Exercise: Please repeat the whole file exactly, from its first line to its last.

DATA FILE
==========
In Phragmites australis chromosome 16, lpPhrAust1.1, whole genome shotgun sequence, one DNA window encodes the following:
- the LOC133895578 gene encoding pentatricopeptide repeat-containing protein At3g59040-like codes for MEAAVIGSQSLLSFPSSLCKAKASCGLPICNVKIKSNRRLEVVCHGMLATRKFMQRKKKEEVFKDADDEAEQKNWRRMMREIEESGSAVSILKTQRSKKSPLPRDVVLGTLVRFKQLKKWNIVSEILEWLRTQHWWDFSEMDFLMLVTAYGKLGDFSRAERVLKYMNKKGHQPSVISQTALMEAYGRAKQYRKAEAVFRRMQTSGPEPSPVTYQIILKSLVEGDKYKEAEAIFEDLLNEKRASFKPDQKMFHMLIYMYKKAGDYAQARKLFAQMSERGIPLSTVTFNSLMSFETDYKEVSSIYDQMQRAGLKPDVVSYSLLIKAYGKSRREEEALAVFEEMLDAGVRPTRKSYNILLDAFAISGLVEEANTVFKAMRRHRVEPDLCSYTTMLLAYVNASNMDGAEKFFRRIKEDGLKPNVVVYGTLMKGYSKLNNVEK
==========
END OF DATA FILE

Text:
In Phragmites australis chromosome 16, lpPhrAust1.1, whole genome shotgun sequence, one DNA window encodes the following:
- the LOC133895578 gene encoding pentatricopeptide repeat-containing protein At3g59040-like codes for MEAAVIGSQSLLSFPSSLCKAKASCGLPICNVKIKSNRRLEVVCHGMLATRKFMQRKKKEEVFKDADDEAEQKNWRRMMREIEESGSAVSILKTQRSKKSPLPRDVVLGTLVRFKQLKKWNIVSEILEWLRTQHWWDFSEMDFLMLVTAYGKLGDFSRAERVLKYMNKKGHQPSVISQTALMEAYGRAKQYRKAEAVFRRMQTSGPEPSPVTYQIILKSLVEGDKYKEAEAIFEDLLNEKRASFKPDQKMFHMLIYMYKKAGDYAQARKLFAQMSERGIPLSTVTFNSLMSFETDYKEVSSIYDQMQRAGLKPDVVSYSLLIKAYGKSRREEEALAVFEEMLDAGVRPTRKSYNILLDAFAISGLVEEANTVFKAMRRHRVEPDLCSYTTMLLAYVNASNMDGAEKFFRRIKEDGLKPNVVVYGTLMKGYSKLNNVEK